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40 – 42 High Street

Although these two shops appear to be continuous with No. 44, during the restoration of the latter it was discovered that there was a gap of four inches between the two buildings. This occurred at second floor level, the ground floor wall having been rebuilt in brick (Fig. 1).

Fig 1. Ground Floor Plan
Fig. 3 Detail of Wall Painting
West Wall Framing
West Wall Framing

External Features:

Front Elevation: Modern shop fronts.

First Floor: Red brick with I8th century sash windows.

Second Floor: Above, a white-painted wooden stringcourse. Above this, red hanging tiles on the right and red mathematical tiles on the left.

Roof: slated.

The two shops are structurally one building. During the refurbishment of the neighbouring shop, No. 44, the west wall of No. 42 was exposed to reveal the timber framing. This appears to be of late 15th-century or early 16th-century date. A most unusual discovery was the extensive wall painting carried out on the plaster infilling between the timbers (Fig. 3).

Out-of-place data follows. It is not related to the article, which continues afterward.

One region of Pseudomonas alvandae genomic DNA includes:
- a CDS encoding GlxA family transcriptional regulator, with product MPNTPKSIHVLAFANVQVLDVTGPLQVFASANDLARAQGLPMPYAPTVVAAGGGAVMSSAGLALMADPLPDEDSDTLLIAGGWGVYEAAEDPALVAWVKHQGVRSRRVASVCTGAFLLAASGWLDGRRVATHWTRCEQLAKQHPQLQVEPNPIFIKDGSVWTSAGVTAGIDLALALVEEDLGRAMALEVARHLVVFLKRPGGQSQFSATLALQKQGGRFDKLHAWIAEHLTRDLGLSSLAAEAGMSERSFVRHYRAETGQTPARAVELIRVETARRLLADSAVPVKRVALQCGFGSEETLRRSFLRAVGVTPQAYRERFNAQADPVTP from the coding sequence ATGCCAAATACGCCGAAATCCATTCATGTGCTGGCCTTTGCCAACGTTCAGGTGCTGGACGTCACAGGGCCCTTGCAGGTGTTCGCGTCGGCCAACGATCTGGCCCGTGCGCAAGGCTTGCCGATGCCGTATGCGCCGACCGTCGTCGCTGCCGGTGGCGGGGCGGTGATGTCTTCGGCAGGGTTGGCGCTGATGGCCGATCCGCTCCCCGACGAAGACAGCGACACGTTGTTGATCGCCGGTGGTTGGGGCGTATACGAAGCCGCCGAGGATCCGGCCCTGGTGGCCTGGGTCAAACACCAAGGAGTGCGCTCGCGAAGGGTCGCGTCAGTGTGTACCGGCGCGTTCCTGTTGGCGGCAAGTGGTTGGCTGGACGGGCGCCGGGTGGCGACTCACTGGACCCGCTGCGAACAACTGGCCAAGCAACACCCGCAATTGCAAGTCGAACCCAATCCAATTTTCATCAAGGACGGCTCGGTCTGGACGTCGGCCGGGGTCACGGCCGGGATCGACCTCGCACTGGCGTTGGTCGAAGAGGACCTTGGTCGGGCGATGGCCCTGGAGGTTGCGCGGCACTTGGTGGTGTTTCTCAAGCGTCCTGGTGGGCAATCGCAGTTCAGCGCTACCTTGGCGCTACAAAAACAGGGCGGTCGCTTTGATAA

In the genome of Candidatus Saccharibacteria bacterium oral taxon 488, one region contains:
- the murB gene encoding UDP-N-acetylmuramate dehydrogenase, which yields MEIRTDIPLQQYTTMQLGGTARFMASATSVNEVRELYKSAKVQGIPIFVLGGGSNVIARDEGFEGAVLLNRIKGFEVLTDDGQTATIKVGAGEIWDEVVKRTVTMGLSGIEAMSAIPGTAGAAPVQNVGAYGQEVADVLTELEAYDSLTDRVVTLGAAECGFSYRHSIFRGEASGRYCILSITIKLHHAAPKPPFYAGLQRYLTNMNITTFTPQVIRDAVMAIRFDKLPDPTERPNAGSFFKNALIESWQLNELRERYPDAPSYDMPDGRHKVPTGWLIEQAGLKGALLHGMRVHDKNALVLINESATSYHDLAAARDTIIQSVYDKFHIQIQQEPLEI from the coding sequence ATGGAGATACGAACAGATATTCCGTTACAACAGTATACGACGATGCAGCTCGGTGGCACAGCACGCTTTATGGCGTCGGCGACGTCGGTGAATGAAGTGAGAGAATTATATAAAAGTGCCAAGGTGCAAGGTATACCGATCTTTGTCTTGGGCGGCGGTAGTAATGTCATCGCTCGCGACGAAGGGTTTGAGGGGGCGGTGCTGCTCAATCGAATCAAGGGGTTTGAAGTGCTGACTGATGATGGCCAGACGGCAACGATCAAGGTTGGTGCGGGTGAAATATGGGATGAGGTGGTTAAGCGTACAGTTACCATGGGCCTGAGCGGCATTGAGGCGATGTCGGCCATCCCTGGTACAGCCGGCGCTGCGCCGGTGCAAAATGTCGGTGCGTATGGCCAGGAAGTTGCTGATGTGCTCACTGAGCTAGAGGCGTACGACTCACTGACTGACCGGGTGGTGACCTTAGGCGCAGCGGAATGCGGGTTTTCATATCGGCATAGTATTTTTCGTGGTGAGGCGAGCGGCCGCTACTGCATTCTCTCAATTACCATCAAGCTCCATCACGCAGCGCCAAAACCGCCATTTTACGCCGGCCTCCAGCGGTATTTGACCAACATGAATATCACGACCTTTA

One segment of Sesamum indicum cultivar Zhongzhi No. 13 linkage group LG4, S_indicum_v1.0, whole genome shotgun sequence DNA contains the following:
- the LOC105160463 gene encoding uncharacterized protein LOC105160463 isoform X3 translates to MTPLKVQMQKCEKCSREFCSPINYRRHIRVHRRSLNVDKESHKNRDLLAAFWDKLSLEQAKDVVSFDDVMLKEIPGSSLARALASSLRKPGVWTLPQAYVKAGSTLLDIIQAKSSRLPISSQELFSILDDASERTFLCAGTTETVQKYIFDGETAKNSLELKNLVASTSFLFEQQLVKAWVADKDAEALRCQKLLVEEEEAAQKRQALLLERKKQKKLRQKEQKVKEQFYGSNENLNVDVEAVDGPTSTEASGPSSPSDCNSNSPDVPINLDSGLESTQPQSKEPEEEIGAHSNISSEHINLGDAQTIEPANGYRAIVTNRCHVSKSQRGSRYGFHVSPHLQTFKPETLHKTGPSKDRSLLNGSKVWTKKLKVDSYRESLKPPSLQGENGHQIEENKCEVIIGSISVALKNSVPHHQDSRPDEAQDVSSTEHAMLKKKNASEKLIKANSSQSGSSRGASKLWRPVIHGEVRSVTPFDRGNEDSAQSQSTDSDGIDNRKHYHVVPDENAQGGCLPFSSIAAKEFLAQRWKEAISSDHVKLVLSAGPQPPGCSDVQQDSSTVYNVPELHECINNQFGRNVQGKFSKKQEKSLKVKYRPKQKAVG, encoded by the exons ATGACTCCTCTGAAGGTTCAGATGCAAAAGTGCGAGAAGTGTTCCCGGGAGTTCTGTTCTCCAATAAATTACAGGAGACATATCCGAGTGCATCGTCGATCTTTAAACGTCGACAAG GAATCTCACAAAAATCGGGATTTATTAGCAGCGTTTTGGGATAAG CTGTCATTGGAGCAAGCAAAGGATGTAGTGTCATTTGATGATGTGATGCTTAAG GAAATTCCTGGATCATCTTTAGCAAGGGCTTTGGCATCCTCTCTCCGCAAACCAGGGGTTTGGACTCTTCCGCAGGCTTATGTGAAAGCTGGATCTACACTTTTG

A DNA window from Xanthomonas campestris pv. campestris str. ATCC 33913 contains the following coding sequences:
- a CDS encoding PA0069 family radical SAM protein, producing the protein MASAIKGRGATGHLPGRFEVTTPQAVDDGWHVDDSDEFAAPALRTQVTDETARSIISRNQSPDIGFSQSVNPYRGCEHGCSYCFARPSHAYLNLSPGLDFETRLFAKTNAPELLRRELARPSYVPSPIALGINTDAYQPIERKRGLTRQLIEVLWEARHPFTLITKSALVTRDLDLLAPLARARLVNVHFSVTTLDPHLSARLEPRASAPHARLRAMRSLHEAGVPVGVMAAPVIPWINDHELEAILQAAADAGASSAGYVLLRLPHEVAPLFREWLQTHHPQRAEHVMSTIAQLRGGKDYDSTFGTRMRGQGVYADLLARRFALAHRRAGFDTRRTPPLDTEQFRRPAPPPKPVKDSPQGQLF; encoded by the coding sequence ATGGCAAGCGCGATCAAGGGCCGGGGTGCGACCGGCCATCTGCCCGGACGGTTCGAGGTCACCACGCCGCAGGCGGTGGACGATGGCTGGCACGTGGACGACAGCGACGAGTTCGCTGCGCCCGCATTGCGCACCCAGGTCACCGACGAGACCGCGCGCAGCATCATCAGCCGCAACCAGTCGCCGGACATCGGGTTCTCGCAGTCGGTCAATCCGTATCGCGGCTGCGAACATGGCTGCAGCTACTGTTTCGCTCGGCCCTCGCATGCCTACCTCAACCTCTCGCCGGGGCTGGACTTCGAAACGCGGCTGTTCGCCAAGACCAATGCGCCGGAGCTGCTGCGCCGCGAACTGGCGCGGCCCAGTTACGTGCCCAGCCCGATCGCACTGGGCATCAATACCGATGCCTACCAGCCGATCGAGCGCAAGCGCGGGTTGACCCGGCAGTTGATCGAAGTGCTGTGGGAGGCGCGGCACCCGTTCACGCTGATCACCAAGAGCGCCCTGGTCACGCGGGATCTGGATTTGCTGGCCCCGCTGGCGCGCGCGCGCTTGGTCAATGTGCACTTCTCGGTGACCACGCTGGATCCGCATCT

A photograph of this was sent to Mr. Clive Rouse, F.S.A., an authority on medieval wall paintings. He described the pattern as ‘perspective cube’, and wrote that this was rarely seen in domestic buildings. He quoted examples which he had seen in several churches in other parts of the country. As the painting was unlikely to have been carried out on an exterior wall, this poses the question as to whether the building had a further section on the ground now occupied by No. 44. If so, was that part destroyed by a fire? We have no records of such a fire.

It should be noted, however, that the gap between the buildings was sufficient to preserve the wall painting. A selection of the painted plaster has been preserved, mounted and exhibited in Chapel Mews at the rear of Headley Brothers’ store.

Briscall W., 1987, Discovering Ashford’s Old Buildings, Ashford, LRB Historical Publications